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The Institute of Psychiatry (IoP), King's College London has the highest research power of any UK Institution in the area of neuroscience, clinical psychology and psychiatry (2008 Research Assessment Excercise). We are the largest academic community in Europe ... more.
Organisation â€“ vivo international
William Yule, PhD
Professor of Applied Child Psychology Institute of Psychiatry
PDF - Faculty
Bill Yule Bill Yule PhD is Professor Emeritus of Applied Child Psychology at the Institute of Psychiatry, King's College, University of London. He is a clinical psychologist. He was founding director of the Child Traumatic Stress Clinic in the Children's Centre at the Maudsley Hospital in London. He has published extensively, most recently on traumatic stress in children.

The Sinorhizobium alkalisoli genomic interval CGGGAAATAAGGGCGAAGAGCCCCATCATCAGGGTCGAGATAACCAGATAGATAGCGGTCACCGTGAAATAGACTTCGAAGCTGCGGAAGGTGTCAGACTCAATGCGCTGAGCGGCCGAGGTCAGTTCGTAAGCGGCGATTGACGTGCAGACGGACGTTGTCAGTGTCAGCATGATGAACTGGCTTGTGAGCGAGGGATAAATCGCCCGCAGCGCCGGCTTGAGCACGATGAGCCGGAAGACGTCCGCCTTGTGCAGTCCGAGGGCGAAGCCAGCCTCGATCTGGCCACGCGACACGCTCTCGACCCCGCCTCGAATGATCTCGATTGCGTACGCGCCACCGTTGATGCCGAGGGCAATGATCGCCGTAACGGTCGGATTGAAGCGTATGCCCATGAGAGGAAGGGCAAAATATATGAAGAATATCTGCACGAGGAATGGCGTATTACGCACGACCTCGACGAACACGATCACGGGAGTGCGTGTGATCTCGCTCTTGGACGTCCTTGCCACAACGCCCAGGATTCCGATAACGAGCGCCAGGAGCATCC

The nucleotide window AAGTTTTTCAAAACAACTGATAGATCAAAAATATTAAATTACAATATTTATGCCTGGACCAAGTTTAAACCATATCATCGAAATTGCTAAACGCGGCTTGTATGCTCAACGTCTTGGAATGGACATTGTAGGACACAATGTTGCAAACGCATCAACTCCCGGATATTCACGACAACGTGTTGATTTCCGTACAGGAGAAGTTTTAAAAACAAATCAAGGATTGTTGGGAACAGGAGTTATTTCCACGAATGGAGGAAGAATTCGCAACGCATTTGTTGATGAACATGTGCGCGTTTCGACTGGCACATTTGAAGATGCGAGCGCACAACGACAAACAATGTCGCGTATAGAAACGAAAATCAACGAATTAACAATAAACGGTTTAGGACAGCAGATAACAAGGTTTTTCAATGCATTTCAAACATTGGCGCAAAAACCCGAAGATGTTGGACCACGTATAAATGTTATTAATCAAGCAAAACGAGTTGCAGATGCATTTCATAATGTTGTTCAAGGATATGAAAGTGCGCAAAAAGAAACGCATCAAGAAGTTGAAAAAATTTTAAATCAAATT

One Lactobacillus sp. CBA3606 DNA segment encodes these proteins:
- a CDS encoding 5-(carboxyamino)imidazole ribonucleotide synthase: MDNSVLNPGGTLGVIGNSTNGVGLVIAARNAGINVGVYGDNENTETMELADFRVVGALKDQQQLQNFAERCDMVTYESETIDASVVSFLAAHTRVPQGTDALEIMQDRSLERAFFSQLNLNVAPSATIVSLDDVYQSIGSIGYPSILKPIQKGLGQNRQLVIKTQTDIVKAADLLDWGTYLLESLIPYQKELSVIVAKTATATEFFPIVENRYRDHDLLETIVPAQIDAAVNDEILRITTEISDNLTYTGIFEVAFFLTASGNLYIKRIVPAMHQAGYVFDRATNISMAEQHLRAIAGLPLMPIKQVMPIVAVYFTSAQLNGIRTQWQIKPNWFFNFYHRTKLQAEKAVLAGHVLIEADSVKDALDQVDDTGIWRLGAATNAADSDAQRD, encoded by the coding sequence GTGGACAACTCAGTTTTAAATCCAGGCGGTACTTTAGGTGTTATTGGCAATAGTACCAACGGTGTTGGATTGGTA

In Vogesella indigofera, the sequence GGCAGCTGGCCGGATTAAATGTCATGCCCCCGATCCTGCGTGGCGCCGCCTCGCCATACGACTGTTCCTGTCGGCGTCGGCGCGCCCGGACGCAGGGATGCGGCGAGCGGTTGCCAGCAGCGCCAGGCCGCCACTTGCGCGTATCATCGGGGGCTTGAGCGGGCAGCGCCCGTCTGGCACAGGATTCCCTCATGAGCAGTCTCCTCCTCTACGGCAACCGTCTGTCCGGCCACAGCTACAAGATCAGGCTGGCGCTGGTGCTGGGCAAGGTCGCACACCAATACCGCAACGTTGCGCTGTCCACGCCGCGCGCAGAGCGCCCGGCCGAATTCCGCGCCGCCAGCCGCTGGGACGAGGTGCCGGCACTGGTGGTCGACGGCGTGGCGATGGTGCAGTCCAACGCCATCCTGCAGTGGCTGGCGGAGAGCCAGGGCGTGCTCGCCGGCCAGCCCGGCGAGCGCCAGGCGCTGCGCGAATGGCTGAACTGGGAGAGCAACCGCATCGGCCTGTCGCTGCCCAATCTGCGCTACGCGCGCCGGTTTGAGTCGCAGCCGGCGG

A research summary on the effects of deployment on military children. Funded by the FCT
Research supervisors: Professor William Yule, Emeritus Professor of Applied Child Psychology, Institute of Psychiatry, Kings College London.
r Jacqui Farrants, Department of Psychology. City University, London.
Trauma Recovery Training to Rossie staff
Emeritus Professor of Applied Child Psychology, Professor William Yule delivers world-leading Trauma Recovery Training to Rossie staff.